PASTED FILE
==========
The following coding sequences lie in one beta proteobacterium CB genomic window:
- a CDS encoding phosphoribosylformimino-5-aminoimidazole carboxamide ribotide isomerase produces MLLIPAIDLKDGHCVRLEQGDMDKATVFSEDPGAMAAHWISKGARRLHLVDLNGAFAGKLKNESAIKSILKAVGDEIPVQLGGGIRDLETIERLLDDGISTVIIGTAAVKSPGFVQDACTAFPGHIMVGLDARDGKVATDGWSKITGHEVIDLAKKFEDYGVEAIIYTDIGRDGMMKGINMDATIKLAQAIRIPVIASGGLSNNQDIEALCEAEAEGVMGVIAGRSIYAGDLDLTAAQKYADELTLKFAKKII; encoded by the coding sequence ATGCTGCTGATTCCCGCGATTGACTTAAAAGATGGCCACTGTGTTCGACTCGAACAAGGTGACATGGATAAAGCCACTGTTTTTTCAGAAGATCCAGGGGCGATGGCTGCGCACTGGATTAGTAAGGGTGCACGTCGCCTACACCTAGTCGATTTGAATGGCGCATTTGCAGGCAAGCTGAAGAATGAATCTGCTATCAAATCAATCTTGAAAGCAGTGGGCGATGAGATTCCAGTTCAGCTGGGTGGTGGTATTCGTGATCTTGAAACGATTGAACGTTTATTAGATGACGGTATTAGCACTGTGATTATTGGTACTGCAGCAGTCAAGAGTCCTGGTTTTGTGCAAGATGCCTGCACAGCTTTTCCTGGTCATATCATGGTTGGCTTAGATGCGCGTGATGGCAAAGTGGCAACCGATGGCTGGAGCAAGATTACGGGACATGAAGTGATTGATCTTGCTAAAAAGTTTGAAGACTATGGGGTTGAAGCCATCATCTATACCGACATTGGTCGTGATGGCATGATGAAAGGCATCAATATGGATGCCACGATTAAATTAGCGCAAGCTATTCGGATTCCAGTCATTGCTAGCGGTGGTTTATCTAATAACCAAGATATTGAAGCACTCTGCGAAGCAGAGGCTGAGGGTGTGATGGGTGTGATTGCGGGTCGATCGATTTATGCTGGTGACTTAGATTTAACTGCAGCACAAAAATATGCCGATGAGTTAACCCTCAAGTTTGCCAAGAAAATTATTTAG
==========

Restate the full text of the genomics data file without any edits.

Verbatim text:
The following coding sequences lie in one beta proteobacterium CB genomic window:
- a CDS encoding phosphoribosylformimino-5-aminoimidazole carboxamide ribotide isomerase produces MLLIPAIDLKDGHCVRLEQGDMDKATVFSEDPGAMAAHWISKGARRLHLVDLNGAFAGKLKNESAIKSILKAVGDEIPVQLGGGIRDLETIERLLDDGISTVIIGTAAVKSPGFVQDACTAFPGHIMVGLDARDGKVATDGWSKITGHEVIDLAKKFEDYGVEAIIYTDIGRDGMMKGINMDATIKLAQAIRIPVIASGGLSNNQDIEALCEAEAEGVMGVIAGRSIYAGDLDLTAAQKYADELTLKFAKKII; encoded by the coding sequence ATGCTGCTGATTCCCGCGATTGACTTAAAAGATGGCCACTGTGTTCGACTCGAACAAGGTGACATGGATAAAGCCACTGTTTTTTCAGAAGATCCAGGGGCGATGGCTGCGCACTGGATTAGTAAGGGTGCACGTCGCCTACACCTAGTCGATTTGAATGGCGCATTTGCAGGCAAGCTGAAGAATGAATCTGCTATCAAATCAATCTTGAAAGCAGTGGGCGATGAGATTCCAGTTCAGCTGGGTGGTGGTATTCGTGATCTTGAAACGATTGAACGTTTATTAGATGACGGTATTAGCACTGTGATTATTGGTACTGCAGCAGTCAAGAGTCCTGGTTTTGTGCAAGATGCCTGCACAGCTTTTCCTGGTCATATCATGGTTGGCTTAGATGCGCGTGATGGCAAAGTGGCAACCGATGGCTGGAGCAAGATTACGGGACATGAAGTGATTGATCTTGCTAAAAAGTTTGAAGACTATGGGGTTGAAGCCATCATCTATACCGACATTGGTCGTGATGGCATGATGAAAGGCATCAATATGGATGCCACGATTAAATTAGCGCAAGCTATTCGGATTCCAGTCATTGCTAGCGGTGGTTTATCTAATAACCAAGATATTGAAGCACTCTGCGAAGCAGAGGCTGAGGGTGTGATGGGTGTGATTGCGGGTCGATCGATTTATGCTGGTGACTTAGATTTAACTGCAGCACAAAAATATGCCGATGAGTTAACCCTCAAGTTTGCCAAGAAAATTATTTAG